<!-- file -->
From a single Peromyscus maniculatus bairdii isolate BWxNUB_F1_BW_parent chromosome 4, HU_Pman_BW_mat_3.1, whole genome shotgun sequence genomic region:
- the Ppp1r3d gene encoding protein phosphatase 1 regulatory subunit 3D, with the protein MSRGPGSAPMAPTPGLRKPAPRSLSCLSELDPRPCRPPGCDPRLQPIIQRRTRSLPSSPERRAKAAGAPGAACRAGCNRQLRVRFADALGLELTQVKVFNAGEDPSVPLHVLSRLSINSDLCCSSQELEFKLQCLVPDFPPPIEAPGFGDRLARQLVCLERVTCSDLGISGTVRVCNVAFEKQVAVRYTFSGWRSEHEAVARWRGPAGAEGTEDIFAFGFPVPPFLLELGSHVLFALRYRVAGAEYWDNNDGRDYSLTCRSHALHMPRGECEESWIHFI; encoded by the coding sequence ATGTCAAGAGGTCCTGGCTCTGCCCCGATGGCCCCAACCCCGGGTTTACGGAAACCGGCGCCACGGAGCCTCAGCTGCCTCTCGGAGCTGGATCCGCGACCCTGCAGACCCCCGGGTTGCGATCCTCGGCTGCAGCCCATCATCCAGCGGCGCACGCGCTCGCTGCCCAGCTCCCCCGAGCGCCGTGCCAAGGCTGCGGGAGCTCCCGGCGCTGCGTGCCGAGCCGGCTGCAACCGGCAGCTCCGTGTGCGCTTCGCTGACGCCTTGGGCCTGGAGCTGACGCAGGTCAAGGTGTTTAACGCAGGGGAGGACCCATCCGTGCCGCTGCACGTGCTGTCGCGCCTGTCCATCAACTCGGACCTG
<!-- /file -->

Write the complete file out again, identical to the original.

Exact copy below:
From a single Peromyscus maniculatus bairdii isolate BWxNUB_F1_BW_parent chromosome 4, HU_Pman_BW_mat_3.1, whole genome shotgun sequence genomic region:
- the Ppp1r3d gene encoding protein phosphatase 1 regulatory subunit 3D, with the protein MSRGPGSAPMAPTPGLRKPAPRSLSCLSELDPRPCRPPGCDPRLQPIIQRRTRSLPSSPERRAKAAGAPGAACRAGCNRQLRVRFADALGLELTQVKVFNAGEDPSVPLHVLSRLSINSDLCCSSQELEFKLQCLVPDFPPPIEAPGFGDRLARQLVCLERVTCSDLGISGTVRVCNVAFEKQVAVRYTFSGWRSEHEAVARWRGPAGAEGTEDIFAFGFPVPPFLLELGSHVLFALRYRVAGAEYWDNNDGRDYSLTCRSHALHMPRGECEESWIHFI; encoded by the coding sequence ATGTCAAGAGGTCCTGGCTCTGCCCCGATGGCCCCAACCCCGGGTTTACGGAAACCGGCGCCACGGAGCCTCAGCTGCCTCTCGGAGCTGGATCCGCGACCCTGCAGACCCCCGGGTTGCGATCCTCGGCTGCAGCCCATCATCCAGCGGCGCACGCGCTCGCTGCCCAGCTCCCCCGAGCGCCGTGCCAAGGCTGCGGGAGCTCCCGGCGCTGCGTGCCGAGCCGGCTGCAACCGGCAGCTCCGTGTGCGCTTCGCTGACGCCTTGGGCCTGGAGCTGACGCAGGTCAAGGTGTTTAACGCAGGGGAGGACCCATCCGTGCCGCTGCACGTGCTGTCGCGCCTGTCCATCAACTCGGACCTG